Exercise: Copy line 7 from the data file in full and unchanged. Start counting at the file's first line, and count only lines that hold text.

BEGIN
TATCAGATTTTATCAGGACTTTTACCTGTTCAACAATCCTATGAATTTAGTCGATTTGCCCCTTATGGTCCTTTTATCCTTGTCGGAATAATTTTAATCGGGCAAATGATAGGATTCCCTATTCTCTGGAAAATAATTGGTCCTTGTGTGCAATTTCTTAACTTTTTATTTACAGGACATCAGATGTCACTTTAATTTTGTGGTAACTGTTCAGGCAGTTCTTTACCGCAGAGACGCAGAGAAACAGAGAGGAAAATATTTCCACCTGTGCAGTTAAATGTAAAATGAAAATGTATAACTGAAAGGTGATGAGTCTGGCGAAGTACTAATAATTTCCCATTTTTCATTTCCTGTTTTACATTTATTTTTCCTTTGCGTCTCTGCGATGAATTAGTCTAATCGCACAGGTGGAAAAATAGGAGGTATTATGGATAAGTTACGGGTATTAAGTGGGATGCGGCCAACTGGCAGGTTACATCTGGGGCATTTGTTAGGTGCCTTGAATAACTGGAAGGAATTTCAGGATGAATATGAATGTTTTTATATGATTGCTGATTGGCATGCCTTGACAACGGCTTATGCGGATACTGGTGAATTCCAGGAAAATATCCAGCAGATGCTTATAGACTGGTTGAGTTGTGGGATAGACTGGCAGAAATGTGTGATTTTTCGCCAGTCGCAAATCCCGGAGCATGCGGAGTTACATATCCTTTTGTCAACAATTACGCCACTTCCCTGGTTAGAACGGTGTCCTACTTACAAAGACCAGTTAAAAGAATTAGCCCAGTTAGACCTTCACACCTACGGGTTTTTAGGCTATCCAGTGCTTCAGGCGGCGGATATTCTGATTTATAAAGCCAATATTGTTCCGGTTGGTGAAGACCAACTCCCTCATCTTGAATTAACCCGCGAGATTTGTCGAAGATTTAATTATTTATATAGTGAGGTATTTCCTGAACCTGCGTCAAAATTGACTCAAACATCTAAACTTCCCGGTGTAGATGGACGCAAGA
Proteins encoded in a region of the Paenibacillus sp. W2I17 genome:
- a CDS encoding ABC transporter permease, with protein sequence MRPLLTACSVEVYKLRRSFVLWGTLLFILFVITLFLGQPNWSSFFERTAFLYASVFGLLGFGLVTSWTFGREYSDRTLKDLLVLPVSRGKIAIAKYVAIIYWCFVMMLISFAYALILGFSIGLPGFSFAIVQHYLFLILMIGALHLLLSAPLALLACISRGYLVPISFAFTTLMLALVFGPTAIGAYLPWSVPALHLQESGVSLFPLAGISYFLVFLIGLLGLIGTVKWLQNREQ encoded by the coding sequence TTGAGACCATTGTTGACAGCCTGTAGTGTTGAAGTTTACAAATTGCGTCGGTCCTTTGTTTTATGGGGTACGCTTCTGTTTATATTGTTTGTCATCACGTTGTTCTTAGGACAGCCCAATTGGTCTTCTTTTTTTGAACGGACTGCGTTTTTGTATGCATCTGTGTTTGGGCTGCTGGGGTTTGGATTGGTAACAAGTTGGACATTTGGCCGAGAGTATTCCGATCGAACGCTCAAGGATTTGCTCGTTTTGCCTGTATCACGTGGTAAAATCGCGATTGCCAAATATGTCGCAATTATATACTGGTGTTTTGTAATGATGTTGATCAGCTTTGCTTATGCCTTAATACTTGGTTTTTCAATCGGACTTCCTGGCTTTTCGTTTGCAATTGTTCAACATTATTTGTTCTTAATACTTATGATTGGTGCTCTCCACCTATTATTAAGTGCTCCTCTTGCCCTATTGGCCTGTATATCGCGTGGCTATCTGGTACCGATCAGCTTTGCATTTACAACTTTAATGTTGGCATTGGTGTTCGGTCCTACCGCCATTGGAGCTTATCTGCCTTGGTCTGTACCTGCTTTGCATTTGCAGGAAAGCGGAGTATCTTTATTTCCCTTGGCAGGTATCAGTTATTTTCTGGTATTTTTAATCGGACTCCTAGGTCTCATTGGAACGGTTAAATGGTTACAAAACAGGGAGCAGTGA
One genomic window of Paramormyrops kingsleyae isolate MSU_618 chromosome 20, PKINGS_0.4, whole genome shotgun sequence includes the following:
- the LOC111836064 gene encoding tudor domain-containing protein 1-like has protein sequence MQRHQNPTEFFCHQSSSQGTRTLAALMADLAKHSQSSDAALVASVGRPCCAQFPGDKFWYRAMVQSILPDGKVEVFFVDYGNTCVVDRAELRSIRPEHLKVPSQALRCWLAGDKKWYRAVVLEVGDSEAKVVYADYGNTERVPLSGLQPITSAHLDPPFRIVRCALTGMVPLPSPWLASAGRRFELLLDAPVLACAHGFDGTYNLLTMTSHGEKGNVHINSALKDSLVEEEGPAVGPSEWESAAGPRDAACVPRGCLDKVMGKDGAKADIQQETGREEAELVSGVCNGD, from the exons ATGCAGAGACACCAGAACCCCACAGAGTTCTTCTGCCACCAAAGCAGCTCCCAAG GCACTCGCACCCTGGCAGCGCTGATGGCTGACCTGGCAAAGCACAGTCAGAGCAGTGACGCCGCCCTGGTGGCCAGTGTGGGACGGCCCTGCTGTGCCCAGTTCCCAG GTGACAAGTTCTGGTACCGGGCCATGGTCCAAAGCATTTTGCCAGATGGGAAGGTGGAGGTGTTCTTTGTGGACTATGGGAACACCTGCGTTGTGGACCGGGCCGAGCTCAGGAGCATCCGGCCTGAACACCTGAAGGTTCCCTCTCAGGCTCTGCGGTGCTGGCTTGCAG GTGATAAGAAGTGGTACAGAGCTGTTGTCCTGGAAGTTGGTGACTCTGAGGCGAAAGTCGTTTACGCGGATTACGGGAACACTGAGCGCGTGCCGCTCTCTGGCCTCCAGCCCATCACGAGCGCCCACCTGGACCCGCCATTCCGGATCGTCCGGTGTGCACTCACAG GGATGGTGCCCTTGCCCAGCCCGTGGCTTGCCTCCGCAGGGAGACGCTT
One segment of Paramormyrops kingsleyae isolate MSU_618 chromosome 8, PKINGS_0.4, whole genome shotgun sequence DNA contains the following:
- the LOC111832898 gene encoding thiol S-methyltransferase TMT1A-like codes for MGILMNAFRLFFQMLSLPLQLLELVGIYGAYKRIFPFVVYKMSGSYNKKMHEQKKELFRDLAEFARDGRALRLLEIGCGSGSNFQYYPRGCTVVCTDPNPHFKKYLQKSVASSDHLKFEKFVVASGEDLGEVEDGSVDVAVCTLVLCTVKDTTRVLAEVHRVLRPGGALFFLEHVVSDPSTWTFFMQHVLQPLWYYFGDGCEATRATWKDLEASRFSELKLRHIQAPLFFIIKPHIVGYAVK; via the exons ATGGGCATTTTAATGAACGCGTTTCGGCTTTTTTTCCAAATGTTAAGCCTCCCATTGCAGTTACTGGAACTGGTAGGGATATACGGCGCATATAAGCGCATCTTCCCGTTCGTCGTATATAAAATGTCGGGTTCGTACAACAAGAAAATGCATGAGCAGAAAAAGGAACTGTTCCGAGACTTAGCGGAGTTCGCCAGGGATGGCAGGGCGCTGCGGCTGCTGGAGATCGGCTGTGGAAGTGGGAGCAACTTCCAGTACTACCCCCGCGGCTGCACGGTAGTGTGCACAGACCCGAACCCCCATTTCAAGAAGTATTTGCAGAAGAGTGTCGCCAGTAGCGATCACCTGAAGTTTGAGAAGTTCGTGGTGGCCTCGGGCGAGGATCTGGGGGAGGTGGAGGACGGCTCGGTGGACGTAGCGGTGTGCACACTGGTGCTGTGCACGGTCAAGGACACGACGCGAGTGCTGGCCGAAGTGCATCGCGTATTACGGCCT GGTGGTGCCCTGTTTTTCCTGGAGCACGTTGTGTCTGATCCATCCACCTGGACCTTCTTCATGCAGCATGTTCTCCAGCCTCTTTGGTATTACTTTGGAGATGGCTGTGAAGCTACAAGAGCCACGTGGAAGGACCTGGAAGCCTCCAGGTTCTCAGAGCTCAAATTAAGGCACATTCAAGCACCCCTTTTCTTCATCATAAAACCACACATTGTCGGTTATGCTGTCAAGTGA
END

- the LOC111832898 gene encoding thiol S-methyltransferase TMT1A-like codes for MGILMNAFRLFFQMLSLPLQLLELVGIYGAYKRIFPFVVYKMSGSYNKKMHEQKKELFRDLAEFARDGRALRLLEIGCGSGSNFQYYPRGCTVVCTDPNPHFKKYLQKSVASSDHLKFEKFVVASGEDLGEVEDGSVDVAVCTLVLCTVKDTTRVLAEVHRVLRPGGALFFLEHVVSDPSTWTFFMQHVLQPLWYYFGDGCEATRATWKDLEASRFSELKLRHIQAPLFFIIKPHIVGYAVK; via the exons ATGGGCATTTTAATGAACGCGTTTCGGCTTTTTTTCCAAATGTTAAGCCTCCCATTGCAGTTACTGGAACTGGTAGGGATATACGGCGCATATAAGCGCATCTTCCCGTTCGTCGTATATAAAATGTCGGGTTCGTACAACAAGAAAATGCATGAGCAGAAAAAGGAACTGTTCCGAGACTTAGCGGAGTTCGCCAGGGATGGCAGGGCGCTGCGGCTGCTGGAGATCGGCTGTGGAAGTGGGAGCAACTTCCAGTACTACCCCCGCGGCTGCACGGTAGTGTGCACAGACCCGAACCCCCATTTCAAGAAGTATTTGCAGAAGAGTGTCGCCAGTAGCGATCACCTGAAGTTTGAGAAGTTCGTGGTGGCCTCGGGCGAGGATCTGGGGGAGGTGGAGGACGGCTCGGTGGACGTAGCGGTGTGCACACTGGTGCTGTGCACGGTCAAGGACACGACGCGAGTGCTGGCCGAAGTGCATCGCGTATTACGGCCT GGTGGTGCCCTGTTTTTCCTGGAGCACGTTGTGTCTGATCCATCCACCTGGACCTTCTTCATGCAGCATGTTCTCCAGCCTCTTTGGTATTACTTTGGAGATGGCTGTGAAGCTACAAGAGCCACGTGGAAGGACCTGGAAGCCTCCAGGTTCTCAGAGCTCAAATTAAGGCACATTCAAGCACCCCTTTTCTTCATCATAAAACCACACATTGTCGGTTATGCTGTCAAGTGA